Governors magnify looting and violence, propose increased penalties for crimes in attempt to silence protesters, gain votes
In late September, Govs. Ron DeSantis (FL-R) and Greg Abbott (TX-R) proposed harsh anti-protest legislation. Critics of the proposals, including Democratic officials, racial justice protesters, and the ACLU, say the move is an attack on Constitutional rights.
Under DeSantis’ “Combatting Violence, Disorder and Looting and Law Enforcement Protection Act”, disorderly assembly, obstructing roadways, and toppling monuments would be felonies in the state of Florida. Abbott presented similar legislation at a press conference, stating “Texas is not going to tolerate violence, vandalism or rioting.”
The proposals come after months of mostly peaceful protests for racial justice — and before the general election in November. “Fear mongering at it’s [sic] finest, all for election season too”, tweeted Florida State Rep. Anna Eskamani (D).
“Law and Order” Politics
Fred Piccolo, Jr., a spokesman for Gov. Desantis, tweeted that the proposal had nothing to do with the Black Lives Matter movement. But in an appearance on Tucker Carlson Tonight promoting the bill, Desantis referenced protests for racial justice in Minneapolis.
He had this to say to state officials: “Are you for law enforcement and the rule of law or are you gonna stand with the mob? I know where I stand.”
American politicians have long relied on law-and-order rhetoric to stoke racial and cultural anxieties during election season. Notably, Republican President Richard Nixon touted himself as the law-and-order candidate amid widespread racial unrest in his 1968 campaign for re-election, though the actual origins of today’s tough law-and-order policies go back a bit further.
As American cities erupted in protests, President Trump and other prominent GOP figures embraced the strategy. After tweeting for law and order in May, he declared in June, “I am your president of law and order.”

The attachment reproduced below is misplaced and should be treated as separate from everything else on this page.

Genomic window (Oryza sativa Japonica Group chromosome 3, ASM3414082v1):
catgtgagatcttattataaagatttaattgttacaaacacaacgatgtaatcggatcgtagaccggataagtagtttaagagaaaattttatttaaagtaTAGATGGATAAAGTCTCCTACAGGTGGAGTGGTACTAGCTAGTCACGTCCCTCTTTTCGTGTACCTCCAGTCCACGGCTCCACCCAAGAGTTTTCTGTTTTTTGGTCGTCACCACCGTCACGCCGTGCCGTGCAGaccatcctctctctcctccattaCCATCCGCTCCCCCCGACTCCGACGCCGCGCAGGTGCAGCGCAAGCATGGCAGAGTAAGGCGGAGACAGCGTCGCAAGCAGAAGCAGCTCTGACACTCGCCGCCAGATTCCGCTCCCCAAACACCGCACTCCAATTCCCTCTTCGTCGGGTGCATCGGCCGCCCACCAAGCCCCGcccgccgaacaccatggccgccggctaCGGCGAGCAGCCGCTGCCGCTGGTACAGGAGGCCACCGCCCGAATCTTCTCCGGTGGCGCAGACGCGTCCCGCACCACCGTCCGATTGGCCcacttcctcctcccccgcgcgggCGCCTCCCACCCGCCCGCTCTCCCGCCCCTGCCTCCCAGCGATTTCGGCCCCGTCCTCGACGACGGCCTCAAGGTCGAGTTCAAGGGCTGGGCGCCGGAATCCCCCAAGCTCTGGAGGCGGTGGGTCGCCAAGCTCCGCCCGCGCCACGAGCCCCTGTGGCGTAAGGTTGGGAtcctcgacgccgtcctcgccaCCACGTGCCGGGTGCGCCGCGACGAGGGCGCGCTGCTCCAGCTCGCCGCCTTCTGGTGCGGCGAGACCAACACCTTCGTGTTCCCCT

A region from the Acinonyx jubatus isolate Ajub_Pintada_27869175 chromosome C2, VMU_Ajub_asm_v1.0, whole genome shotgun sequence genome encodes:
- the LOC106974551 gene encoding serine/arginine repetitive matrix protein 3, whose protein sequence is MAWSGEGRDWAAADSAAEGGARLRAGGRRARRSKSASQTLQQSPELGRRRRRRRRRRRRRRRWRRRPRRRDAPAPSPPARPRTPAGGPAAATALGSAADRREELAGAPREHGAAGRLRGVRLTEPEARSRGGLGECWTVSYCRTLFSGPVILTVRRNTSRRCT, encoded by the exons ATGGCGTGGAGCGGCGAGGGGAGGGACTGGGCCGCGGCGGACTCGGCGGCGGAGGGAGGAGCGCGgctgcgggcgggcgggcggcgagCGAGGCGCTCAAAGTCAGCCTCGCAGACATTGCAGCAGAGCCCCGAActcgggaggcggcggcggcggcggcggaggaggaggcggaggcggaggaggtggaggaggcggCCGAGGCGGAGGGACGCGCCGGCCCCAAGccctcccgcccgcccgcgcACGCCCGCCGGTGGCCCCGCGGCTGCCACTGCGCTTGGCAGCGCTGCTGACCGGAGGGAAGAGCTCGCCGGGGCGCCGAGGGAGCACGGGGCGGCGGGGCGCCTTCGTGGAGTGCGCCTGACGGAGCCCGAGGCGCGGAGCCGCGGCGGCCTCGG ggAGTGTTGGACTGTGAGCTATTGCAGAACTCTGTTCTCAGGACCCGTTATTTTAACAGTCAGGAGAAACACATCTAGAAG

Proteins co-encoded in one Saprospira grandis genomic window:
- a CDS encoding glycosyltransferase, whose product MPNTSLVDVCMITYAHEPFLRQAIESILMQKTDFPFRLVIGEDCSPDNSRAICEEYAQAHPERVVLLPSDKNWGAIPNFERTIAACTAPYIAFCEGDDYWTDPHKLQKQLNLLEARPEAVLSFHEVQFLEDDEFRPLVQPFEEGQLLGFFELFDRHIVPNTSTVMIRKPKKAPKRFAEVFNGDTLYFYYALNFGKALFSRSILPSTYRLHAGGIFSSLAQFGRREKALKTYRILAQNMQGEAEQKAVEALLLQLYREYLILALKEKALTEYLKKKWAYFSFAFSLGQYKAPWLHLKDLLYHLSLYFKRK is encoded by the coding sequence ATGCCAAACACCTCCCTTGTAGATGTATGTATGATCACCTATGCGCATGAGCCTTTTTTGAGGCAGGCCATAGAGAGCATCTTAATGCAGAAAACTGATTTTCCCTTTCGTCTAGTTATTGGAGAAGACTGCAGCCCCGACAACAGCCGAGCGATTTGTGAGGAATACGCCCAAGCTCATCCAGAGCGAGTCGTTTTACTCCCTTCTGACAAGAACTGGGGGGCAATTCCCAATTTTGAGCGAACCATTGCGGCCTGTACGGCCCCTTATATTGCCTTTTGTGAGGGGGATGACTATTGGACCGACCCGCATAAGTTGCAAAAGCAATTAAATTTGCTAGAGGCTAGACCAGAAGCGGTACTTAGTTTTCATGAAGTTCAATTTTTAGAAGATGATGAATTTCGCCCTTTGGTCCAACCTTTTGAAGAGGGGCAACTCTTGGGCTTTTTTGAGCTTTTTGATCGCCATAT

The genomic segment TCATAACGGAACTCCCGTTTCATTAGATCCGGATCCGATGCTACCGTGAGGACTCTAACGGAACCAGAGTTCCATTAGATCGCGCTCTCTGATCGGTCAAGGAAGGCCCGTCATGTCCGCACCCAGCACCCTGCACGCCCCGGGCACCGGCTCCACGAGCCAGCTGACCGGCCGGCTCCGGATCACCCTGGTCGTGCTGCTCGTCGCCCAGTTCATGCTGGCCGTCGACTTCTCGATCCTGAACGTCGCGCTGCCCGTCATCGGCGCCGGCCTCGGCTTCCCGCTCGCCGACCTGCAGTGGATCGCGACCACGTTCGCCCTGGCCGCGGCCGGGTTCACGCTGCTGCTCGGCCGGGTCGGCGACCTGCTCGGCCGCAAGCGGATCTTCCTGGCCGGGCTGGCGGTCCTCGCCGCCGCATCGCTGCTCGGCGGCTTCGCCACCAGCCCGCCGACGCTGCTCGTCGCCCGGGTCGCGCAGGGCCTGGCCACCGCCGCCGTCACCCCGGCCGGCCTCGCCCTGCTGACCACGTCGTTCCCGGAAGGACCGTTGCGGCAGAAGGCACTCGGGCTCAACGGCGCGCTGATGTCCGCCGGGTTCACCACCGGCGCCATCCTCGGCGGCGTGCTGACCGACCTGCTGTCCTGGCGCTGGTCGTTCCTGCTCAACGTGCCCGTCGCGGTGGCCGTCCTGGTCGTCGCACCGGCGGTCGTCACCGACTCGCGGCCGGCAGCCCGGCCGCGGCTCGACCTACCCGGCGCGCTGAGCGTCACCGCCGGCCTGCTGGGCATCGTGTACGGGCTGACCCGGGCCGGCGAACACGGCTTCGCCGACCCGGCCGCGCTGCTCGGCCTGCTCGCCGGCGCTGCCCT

This law-and-order rhetoric has been accompanied by executive and legislative action. In 2017, Trump signed an order reinstating the transfer of surplus military equipment to police. In the summer of 2020, House and Senate Republicans introduced multiple bills that would withhold federal funding from individual protesters and local governments that allow protests.
At the state level, Tennessee Gov. Bill Lee (R) signed an anti-protest law on August 20 making camping on state property and other protest-related offenses a felony.
Florida and Texas appear to be next in line.
Florida Gov. Desantis’ September 21 Proposal
- causing damage or injury during an assembly of more than seven people
- obstructing traffic during a disorderly assembly
- destroying public property, including monuments, during a disorderly assembly
- RICO liability for funding a disorderly assembly
- Other proposals:
- no state funding for local governments that defund police departments
- no liability for drivers who hit protesters if they are fleeing in fear from “a mob”
- no bail until first court appearance for charges related to disorderly assembly
Texas Gov. Abbott’s September 24 Proposal
- causing injury or destroying property in a riot
- striking a police officer, including with bottles or other projectiles
- using lasers to target law enforcement
- blocking hospital entrances
- funding or organizing riots
- Other proposals:
- no bail until first court appearance for charges related to disorderly assembly